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Computer simulation of the phase behavior of a model membrane protein: Annexin V

Computer simulation of the phase behavior of a model membrane protein: Annexin V
Computer simulation of the phase behavior of a model membrane protein: Annexin V
The bulk thermodynamic properties of membrane proteins originate from a complex combination of molecular interactions. We propose a simple model based on the pair interactions between a model membrane protein, annexin V. The experimental observations of a honeycomb (p6) and a triangular (p3) phase are successfully reproduced with Monte Carlo computer simulations. Grand canonical simulations and a newly developed "strip"-move constant pressure technique reveal the stability of a dilute fluid phase and a dense solid phase, not observed with the current experimental technology. While this model is extremely simple in that it relies only on hard-body and short-range directional interactions, it nevertheless captures the essential physics of the interactions between the protein molecules and reproduces the phase behavior observed in experiments.
2-dimensional crystallization, microscopy
0021-9606
7217-7224
Bates, Martin A.
6001a185-ebdb-4ed1-959c-6bba80c61ed2
Noro, Massimo G.
87828c14-2822-494d-a664-97245d20f43c
Frenkel, Daan
e6e79697-3c97-4493-a34c-ddc28bba3136
Bates, Martin A.
6001a185-ebdb-4ed1-959c-6bba80c61ed2
Noro, Massimo G.
87828c14-2822-494d-a664-97245d20f43c
Frenkel, Daan
e6e79697-3c97-4493-a34c-ddc28bba3136

Bates, Martin A., Noro, Massimo G. and Frenkel, Daan (2002) Computer simulation of the phase behavior of a model membrane protein: Annexin V. The Journal of Chemical Physics, 116 (16), 7217-7224. (doi:10.1063/1.1463423).

Record type: Article

Abstract

The bulk thermodynamic properties of membrane proteins originate from a complex combination of molecular interactions. We propose a simple model based on the pair interactions between a model membrane protein, annexin V. The experimental observations of a honeycomb (p6) and a triangular (p3) phase are successfully reproduced with Monte Carlo computer simulations. Grand canonical simulations and a newly developed "strip"-move constant pressure technique reveal the stability of a dilute fluid phase and a dense solid phase, not observed with the current experimental technology. While this model is extremely simple in that it relies only on hard-body and short-range directional interactions, it nevertheless captures the essential physics of the interactions between the protein molecules and reproduces the phase behavior observed in experiments.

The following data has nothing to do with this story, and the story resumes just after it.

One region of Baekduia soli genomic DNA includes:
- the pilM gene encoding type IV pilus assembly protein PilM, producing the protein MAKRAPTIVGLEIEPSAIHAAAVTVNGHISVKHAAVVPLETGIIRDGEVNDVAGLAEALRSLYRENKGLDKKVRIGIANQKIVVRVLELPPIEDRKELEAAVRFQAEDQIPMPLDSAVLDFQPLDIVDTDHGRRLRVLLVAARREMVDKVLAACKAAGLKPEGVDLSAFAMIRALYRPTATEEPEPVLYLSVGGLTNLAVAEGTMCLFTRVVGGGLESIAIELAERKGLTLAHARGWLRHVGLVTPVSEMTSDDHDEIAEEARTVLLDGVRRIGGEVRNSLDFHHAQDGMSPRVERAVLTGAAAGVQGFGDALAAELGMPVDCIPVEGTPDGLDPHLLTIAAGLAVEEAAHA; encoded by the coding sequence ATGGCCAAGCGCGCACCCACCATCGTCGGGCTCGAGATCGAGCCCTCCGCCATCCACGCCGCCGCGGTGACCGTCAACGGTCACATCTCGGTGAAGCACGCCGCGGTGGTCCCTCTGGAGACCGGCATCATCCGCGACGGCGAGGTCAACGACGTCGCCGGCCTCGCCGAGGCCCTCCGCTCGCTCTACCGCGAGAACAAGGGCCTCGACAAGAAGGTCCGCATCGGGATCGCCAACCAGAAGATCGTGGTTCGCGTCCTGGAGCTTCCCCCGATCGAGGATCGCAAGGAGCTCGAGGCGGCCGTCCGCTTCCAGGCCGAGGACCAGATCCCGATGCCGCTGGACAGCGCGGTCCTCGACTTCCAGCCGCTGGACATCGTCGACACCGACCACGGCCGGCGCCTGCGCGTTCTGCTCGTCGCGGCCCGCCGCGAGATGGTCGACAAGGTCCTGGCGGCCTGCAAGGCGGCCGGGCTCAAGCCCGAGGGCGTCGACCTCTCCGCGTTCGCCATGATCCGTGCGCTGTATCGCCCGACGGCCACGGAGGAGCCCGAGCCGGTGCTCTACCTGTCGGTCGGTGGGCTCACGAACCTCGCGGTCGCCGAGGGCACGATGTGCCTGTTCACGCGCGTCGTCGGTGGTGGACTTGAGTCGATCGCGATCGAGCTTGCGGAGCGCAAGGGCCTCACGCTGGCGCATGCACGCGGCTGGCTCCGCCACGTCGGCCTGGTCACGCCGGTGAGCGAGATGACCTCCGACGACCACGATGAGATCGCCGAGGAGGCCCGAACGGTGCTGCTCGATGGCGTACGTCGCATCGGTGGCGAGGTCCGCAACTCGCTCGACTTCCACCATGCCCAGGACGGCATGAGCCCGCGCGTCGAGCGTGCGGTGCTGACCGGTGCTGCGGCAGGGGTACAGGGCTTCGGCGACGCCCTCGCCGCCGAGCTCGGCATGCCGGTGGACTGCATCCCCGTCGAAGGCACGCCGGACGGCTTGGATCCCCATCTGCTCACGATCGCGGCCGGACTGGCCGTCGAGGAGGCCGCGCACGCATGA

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More information

Published date: 22 April 2002
Keywords: 2-dimensional crystallization, microscopy
Organisations: Chemistry

Identifiers

Local EPrints ID: 19669
URI: http://eprints.soton.ac.uk/id/eprint/19669
ISSN: 0021-9606
PURE UUID: afb8c2d9-7fa8-41bf-b3d6-b85bf35fa8e7

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Date deposited: 16 Feb 2006
Last modified: 15 Jul 2019 19:26

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